Being Yourself in the Summer

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Maureen Seel

Summer can be a uniquely challenging time for people struggling with an eating disorder, regardless of what phase of recovery you are in. Social media influencers, the diet (or as I say, die with a “T”) industry, and even friends and family start to talk about the all-important “beach-ready” body. It’s a time of year when the temperatures rise, so less clothing can be physically more comfortable but emotionally and mentally exhausting-even terrifying. Even if there is no particular pressure on myself, the conversations others have around me can be triggering. 

When I was working as a registered dietitian, every summer I had to brace myself to hear patients talk about their plans to lose a certain amount of weight or be ready for a wedding or vacation. When I was deep in my struggle with my eating disorder, I internalized every conversation, whether or not I was having it or other people were. It felt like the season for “keeping up with the Joneses”. 

I knew I’d turned a corner in my recovery when I finally thought to myself, “what is stopping you from enjoying your summer now? Why do you have to wait to have the “beach ready” bod-and is that even achievable?” I had to really stop and think about it. What made my body “ready” for the beach? If I planned to swim, I’d need a swimsuit and a towel. As someone with very fair skin prone to burning, sunscreen and an umbrella were a must. 

Most importantly, I think it’s important to remember to bring yourself. I don’t just mean your physical self (though, that’s certainly a must) I mean you. The real you-the you that you hide and tame and try to change for others and for what? To fit in? Isn’t it better to stand out? To make others happy? My own happiness is priceless. To look a certain way? Trends and fashion change every year, every decade, and every era. And we only have this one life to be exactly who we are.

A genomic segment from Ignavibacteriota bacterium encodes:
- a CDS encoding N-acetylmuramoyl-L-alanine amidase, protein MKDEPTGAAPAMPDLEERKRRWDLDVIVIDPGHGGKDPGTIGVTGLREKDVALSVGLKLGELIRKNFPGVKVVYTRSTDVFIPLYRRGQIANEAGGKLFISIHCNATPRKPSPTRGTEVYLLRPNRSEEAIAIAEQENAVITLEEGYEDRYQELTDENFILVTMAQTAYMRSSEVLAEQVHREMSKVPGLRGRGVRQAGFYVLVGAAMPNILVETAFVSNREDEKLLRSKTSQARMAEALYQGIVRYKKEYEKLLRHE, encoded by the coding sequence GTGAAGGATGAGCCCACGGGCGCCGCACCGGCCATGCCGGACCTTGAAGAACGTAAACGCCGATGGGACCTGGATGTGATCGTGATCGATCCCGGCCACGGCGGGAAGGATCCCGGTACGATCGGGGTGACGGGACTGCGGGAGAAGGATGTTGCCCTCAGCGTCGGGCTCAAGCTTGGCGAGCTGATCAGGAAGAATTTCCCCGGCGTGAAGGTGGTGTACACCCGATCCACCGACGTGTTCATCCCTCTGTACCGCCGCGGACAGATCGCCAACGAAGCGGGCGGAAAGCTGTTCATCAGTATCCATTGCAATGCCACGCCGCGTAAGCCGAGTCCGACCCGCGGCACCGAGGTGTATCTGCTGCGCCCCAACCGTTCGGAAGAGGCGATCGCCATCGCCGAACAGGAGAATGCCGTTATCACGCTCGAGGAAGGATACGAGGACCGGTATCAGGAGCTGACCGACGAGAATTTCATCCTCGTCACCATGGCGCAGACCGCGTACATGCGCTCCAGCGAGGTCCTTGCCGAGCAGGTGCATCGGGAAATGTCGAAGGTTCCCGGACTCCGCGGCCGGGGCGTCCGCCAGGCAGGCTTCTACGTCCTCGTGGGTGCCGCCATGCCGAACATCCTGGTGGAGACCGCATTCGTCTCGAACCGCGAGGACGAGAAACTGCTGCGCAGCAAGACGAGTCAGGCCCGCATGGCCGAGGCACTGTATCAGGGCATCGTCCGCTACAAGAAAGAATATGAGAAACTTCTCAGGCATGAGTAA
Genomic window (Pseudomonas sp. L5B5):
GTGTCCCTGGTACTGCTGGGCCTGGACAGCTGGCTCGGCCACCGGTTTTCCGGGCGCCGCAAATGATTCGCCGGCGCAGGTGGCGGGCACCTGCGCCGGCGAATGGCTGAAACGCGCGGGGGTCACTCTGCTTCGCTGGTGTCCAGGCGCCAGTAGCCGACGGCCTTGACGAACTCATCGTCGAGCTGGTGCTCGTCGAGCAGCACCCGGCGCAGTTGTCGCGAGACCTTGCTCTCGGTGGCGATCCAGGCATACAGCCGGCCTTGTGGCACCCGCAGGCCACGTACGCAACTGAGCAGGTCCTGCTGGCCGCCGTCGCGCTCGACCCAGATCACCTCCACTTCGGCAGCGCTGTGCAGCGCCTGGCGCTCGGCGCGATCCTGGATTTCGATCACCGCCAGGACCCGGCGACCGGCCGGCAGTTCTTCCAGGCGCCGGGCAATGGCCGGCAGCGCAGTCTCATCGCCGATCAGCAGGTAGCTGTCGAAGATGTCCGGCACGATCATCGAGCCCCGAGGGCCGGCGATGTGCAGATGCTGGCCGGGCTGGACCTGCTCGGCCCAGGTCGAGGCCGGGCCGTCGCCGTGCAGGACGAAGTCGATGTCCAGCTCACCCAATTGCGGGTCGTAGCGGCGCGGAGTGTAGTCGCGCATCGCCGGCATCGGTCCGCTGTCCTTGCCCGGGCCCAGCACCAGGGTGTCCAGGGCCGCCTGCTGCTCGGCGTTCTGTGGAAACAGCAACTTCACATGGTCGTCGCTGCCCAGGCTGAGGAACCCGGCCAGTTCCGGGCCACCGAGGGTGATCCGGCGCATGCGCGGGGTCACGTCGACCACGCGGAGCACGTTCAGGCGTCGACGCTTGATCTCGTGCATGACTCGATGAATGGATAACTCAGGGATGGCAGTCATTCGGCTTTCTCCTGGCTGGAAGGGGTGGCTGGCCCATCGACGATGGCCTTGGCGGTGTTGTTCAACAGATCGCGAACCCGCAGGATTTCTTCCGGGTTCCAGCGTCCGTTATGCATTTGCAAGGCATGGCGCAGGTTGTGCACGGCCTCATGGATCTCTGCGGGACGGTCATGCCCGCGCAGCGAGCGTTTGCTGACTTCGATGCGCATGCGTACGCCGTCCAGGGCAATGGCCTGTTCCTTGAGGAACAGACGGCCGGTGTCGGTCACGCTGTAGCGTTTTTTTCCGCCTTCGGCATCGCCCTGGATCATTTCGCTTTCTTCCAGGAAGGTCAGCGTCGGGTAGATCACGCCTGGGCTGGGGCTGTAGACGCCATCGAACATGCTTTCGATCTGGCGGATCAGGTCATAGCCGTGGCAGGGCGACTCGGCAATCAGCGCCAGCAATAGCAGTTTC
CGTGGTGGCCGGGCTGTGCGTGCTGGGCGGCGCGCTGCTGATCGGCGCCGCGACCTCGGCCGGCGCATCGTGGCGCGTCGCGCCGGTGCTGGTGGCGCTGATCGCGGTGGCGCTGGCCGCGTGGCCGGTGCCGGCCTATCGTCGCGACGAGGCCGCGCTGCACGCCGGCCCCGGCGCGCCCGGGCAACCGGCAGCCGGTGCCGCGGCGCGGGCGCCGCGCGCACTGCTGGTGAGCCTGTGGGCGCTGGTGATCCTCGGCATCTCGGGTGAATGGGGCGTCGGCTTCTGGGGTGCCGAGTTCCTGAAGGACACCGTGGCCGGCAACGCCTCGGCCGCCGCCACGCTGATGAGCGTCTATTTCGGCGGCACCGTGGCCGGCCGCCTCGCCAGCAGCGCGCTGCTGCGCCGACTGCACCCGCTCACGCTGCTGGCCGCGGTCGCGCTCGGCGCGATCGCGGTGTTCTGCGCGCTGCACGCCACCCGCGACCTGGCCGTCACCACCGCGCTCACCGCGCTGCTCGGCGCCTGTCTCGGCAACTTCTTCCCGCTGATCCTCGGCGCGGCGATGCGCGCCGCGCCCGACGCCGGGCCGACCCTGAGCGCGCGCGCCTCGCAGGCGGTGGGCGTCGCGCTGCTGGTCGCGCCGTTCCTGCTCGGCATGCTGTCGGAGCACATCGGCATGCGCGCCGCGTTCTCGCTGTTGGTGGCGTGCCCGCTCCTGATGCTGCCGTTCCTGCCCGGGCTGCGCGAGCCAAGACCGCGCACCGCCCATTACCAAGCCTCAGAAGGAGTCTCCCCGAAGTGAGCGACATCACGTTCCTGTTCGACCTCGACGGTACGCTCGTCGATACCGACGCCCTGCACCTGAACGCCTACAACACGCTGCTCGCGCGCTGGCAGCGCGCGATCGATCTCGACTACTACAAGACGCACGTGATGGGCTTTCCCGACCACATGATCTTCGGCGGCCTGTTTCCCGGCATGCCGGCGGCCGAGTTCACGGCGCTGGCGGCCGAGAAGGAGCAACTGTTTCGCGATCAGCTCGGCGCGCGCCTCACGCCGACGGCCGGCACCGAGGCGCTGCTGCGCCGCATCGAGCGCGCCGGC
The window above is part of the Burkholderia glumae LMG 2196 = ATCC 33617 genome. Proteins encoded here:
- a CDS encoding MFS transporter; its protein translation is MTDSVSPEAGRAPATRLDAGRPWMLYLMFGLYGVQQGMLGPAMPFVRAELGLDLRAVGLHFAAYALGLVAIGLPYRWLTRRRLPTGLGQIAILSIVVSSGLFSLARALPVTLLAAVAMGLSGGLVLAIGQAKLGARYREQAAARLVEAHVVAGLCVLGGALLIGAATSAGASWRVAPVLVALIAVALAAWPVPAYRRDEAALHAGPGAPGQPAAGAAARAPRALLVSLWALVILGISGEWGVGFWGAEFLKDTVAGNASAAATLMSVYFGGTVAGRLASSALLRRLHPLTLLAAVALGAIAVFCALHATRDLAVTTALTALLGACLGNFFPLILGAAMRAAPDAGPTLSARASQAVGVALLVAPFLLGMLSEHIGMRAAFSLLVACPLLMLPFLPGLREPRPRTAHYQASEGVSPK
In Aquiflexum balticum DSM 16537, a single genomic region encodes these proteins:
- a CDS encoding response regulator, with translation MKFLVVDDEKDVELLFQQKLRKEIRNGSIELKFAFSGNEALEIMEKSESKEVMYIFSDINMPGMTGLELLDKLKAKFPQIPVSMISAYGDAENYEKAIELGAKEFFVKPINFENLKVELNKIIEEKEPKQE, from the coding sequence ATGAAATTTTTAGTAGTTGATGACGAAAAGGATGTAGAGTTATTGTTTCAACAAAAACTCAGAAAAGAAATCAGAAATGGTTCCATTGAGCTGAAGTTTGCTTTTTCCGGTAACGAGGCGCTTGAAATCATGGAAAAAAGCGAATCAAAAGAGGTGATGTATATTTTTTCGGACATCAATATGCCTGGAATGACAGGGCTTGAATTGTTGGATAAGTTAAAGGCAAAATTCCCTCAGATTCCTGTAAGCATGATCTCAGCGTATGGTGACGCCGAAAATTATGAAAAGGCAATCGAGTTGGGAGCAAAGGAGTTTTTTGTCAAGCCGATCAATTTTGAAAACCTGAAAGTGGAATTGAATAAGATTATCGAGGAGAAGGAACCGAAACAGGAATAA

Here are the three things that help me most when my ED challenges my thoughts in the Summer time: 

1. Be comfortable. Whatever that looks like. The heat can mean some people would rather wear shorts or skirts, or maybe just a lighter fabric that is loose-fitting. This takes attention off of how your body looks and brings more focus to how it feels. 

2. Be honest. Even though I know friends and family might not intentionally try to trigger my ED thoughts with their conversations, it still happens sometimes. There have been times I have had to walk away from a conversation or change the topic. And there are other times I’ve been able to muster the courage to say “Hey, this conversation about bodies is uncomfortable to me. Can we talk about something else?” 

3. Be thankful. One healing practice I discovered on my road to recovery was yoga. And one thing I learned in my practice was to be thankful for my body. To be thankful that it could move and do things I love to do like roller skate, swim, and walk my dog. The more that I focused on seeing my body as a gift-my vessel to get through life-the less I thought about what it looked like, and the more I focused on the amazing things it could do. 

So this summer when I hear people talk about getting their bodies prepared to go to the beach or on vacation, I remind myself that I already have everything I need to enjoy my Summer: Myself.

Maureen Seel is a registered dietitian, certified diabetes educator and author living in Brooklyn, NY. She hopes to use her voice and writing to bring awareness to issues she is passionate about such as Health at Every Size, Trauma Recovery, and living with/recovering from disordered eating. You can read more about Maureen on her website at